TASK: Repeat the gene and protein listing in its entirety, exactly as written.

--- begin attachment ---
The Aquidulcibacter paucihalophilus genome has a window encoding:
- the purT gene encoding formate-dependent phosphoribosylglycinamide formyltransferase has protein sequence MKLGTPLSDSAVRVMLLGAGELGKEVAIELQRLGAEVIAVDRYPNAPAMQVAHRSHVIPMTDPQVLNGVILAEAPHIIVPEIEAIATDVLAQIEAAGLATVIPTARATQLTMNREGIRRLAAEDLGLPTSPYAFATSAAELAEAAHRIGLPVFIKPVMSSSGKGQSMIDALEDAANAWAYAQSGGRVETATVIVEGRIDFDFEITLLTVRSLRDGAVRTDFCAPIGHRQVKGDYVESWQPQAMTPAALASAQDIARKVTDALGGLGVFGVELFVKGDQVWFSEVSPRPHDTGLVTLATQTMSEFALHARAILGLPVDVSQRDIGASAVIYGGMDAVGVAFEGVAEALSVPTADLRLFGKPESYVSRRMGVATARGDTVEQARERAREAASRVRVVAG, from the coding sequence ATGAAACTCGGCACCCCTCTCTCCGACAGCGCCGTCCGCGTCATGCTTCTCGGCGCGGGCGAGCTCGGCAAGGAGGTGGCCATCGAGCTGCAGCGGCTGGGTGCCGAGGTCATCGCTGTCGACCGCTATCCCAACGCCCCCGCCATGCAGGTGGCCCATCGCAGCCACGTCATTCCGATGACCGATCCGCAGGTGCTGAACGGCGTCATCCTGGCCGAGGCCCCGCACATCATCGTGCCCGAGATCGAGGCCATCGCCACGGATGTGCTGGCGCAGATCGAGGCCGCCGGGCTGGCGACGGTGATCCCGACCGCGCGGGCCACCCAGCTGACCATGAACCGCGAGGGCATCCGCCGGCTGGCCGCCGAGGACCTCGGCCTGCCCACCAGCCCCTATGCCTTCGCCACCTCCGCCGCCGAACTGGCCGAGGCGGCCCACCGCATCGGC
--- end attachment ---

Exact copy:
The Aquidulcibacter paucihalophilus genome has a window encoding:
- the purT gene encoding formate-dependent phosphoribosylglycinamide formyltransferase has protein sequence MKLGTPLSDSAVRVMLLGAGELGKEVAIELQRLGAEVIAVDRYPNAPAMQVAHRSHVIPMTDPQVLNGVILAEAPHIIVPEIEAIATDVLAQIEAAGLATVIPTARATQLTMNREGIRRLAAEDLGLPTSPYAFATSAAELAEAAHRIGLPVFIKPVMSSSGKGQSMIDALEDAANAWAYAQSGGRVETATVIVEGRIDFDFEITLLTVRSLRDGAVRTDFCAPIGHRQVKGDYVESWQPQAMTPAALASAQDIARKVTDALGGLGVFGVELFVKGDQVWFSEVSPRPHDTGLVTLATQTMSEFALHARAILGLPVDVSQRDIGASAVIYGGMDAVGVAFEGVAEALSVPTADLRLFGKPESYVSRRMGVATARGDTVEQARERAREAASRVRVVAG, from the coding sequence ATGAAACTCGGCACCCCTCTCTCCGACAGCGCCGTCCGCGTCATGCTTCTCGGCGCGGGCGAGCTCGGCAAGGAGGTGGCCATCGAGCTGCAGCGGCTGGGTGCCGAGGTCATCGCTGTCGACCGCTATCCCAACGCCCCCGCCATGCAGGTGGCCCATCGCAGCCACGTCATTCCGATGACCGATCCGCAGGTGCTGAACGGCGTCATCCTGGCCGAGGCCCCGCACATCATCGTGCCCGAGATCGAGGCCATCGCCACGGATGTGCTGGCGCAGATCGAGGCCGCCGGGCTGGCGACGGTGATCCCGACCGCGCGGGCCACCCAGCTGACCATGAACCGCGAGGGCATCCGCCGGCTGGCCGCCGAGGACCTCGGCCTGCCCACCAGCCCCTATGCCTTCGCCACCTCCGCCGCCGAACTGGCCGAGGCGGCCCACCGCATCGGC